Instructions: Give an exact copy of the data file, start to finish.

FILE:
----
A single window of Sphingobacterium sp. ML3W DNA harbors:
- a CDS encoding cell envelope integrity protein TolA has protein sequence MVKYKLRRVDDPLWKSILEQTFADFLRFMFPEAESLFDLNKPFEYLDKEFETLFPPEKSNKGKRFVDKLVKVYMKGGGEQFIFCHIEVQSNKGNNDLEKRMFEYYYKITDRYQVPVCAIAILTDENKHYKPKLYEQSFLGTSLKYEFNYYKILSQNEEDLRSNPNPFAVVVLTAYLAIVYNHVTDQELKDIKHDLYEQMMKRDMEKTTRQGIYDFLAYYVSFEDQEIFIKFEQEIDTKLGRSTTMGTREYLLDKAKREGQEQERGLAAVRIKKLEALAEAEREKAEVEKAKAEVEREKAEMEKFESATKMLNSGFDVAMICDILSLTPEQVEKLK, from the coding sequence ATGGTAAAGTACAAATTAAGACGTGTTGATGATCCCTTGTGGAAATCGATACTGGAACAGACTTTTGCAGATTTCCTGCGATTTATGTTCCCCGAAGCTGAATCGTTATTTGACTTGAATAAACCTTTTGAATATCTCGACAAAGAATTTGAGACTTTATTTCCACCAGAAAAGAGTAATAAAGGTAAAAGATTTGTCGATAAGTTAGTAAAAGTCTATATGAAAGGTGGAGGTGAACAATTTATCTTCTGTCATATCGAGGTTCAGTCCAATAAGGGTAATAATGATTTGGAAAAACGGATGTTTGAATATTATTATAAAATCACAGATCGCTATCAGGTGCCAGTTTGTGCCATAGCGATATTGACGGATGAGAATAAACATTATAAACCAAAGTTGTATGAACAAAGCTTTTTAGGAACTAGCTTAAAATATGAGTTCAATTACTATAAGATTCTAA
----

A single window of Sphingobacterium sp. ML3W DNA harbors:
- a CDS encoding cell envelope integrity protein TolA has protein sequence MVKYKLRRVDDPLWKSILEQTFADFLRFMFPEAESLFDLNKPFEYLDKEFETLFPPEKSNKGKRFVDKLVKVYMKGGGEQFIFCHIEVQSNKGNNDLEKRMFEYYYKITDRYQVPVCAIAILTDENKHYKPKLYEQSFLGTSLKYEFNYYKILSQNEEDLRSNPNPFAVVVLTAYLAIVYNHVTDQELKDIKHDLYEQMMKRDMEKTTRQGIYDFLAYYVSFEDQEIFIKFEQEIDTKLGRSTTMGTREYLLDKAKREGQEQERGLAAVRIKKLEALAEAEREKAEVEKAKAEVEREKAEMEKFESATKMLNSGFDVAMICDILSLTPEQVEKLK, from the coding sequence ATGGTAAAGTACAAATTAAGACGTGTTGATGATCCCTTGTGGAAATCGATACTGGAACAGACTTTTGCAGATTTCCTGCGATTTATGTTCCCCGAAGCTGAATCGTTATTTGACTTGAATAAACCTTTTGAATATCTCGACAAAGAATTTGAGACTTTATTTCCACCAGAAAAGAGTAATAAAGGTAAAAGATTTGTCGATAAGTTAGTAAAAGTCTATATGAAAGGTGGAGGTGAACAATTTATCTTCTGTCATATCGAGGTTCAGTCCAATAAGGGTAATAATGATTTGGAAAAACGGATGTTTGAATATTATTATAAAATCACAGATCGCTATCAGGTGCCAGTTTGTGCCATAGCGATATTGACGGATGAGAATAAACATTATAAACCAAAGTTGTATGAACAAAGCTTTTTAGGAACTAGCTTAAAATATGAGTTCAATTACTATAAGATTCTAA